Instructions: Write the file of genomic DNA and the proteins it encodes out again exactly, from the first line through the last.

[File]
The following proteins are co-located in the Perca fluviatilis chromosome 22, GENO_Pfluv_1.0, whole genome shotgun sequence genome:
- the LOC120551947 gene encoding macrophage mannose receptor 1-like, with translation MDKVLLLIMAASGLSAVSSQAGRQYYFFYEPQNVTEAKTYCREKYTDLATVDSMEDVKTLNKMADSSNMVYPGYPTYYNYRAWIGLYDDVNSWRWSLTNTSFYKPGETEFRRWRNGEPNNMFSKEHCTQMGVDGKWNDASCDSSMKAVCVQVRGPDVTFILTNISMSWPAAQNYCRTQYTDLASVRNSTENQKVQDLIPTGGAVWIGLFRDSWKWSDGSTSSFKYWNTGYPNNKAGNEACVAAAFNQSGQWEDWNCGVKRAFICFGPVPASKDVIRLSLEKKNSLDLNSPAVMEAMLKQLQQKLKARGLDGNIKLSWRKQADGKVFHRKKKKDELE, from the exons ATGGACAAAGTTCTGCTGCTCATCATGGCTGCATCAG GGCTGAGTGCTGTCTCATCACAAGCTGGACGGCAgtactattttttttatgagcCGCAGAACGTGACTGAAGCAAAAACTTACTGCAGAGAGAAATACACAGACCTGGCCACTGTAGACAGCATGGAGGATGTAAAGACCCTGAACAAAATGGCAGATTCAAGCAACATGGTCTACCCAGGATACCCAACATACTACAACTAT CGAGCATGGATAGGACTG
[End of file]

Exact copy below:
The following proteins are co-located in the Perca fluviatilis chromosome 22, GENO_Pfluv_1.0, whole genome shotgun sequence genome:
- the LOC120551947 gene encoding macrophage mannose receptor 1-like, with translation MDKVLLLIMAASGLSAVSSQAGRQYYFFYEPQNVTEAKTYCREKYTDLATVDSMEDVKTLNKMADSSNMVYPGYPTYYNYRAWIGLYDDVNSWRWSLTNTSFYKPGETEFRRWRNGEPNNMFSKEHCTQMGVDGKWNDASCDSSMKAVCVQVRGPDVTFILTNISMSWPAAQNYCRTQYTDLASVRNSTENQKVQDLIPTGGAVWIGLFRDSWKWSDGSTSSFKYWNTGYPNNKAGNEACVAAAFNQSGQWEDWNCGVKRAFICFGPVPASKDVIRLSLEKKNSLDLNSPAVMEAMLKQLQQKLKARGLDGNIKLSWRKQADGKVFHRKKKKDELE, from the exons ATGGACAAAGTTCTGCTGCTCATCATGGCTGCATCAG GGCTGAGTGCTGTCTCATCACAAGCTGGACGGCAgtactattttttttatgagcCGCAGAACGTGACTGAAGCAAAAACTTACTGCAGAGAGAAATACACAGACCTGGCCACTGTAGACAGCATGGAGGATGTAAAGACCCTGAACAAAATGGCAGATTCAAGCAACATGGTCTACCCAGGATACCCAACATACTACAACTAT CGAGCATGGATAGGACTG